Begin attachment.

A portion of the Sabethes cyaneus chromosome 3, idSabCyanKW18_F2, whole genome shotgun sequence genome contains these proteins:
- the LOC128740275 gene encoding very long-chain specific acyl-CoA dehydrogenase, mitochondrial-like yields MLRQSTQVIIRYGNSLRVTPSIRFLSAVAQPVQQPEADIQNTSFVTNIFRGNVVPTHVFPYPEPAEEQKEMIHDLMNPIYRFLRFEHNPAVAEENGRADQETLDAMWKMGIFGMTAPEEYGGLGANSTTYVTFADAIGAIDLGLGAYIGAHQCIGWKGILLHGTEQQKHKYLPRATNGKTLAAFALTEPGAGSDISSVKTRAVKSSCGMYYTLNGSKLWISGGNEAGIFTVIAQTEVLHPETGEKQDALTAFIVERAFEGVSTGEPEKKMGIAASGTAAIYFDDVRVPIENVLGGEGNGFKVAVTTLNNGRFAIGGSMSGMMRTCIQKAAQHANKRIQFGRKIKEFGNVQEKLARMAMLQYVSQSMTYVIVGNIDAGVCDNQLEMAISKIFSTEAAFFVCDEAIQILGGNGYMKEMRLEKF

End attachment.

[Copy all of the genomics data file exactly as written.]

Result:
A portion of the Sabethes cyaneus chromosome 3, idSabCyanKW18_F2, whole genome shotgun sequence genome contains these proteins:
- the LOC128740275 gene encoding very long-chain specific acyl-CoA dehydrogenase, mitochondrial-like yields MLRQSTQVIIRYGNSLRVTPSIRFLSAVAQPVQQPEADIQNTSFVTNIFRGNVVPTHVFPYPEPAEEQKEMIHDLMNPIYRFLRFEHNPAVAEENGRADQETLDAMWKMGIFGMTAPEEYGGLGANSTTYVTFADAIGAIDLGLGAYIGAHQCIGWKGILLHGTEQQKHKYLPRATNGKTLAAFALTEPGAGSDISSVKTRAVKSSCGMYYTLNGSKLWISGGNEAGIFTVIAQTEVLHPETGEKQDALTAFIVERAFEGVSTGEPEKKMGIAASGTAAIYFDDVRVPIENVLGGEGNGFKVAVTTLNNGRFAIGGSMSGMMRTCIQKAAQHANKRIQFGRKIKEFGNVQEKLARMAMLQYVSQSMTYVIVGNIDAGVCDNQLEMAISKIFSTEAAFFVCDEAIQILGGNGYMKEMRLEKF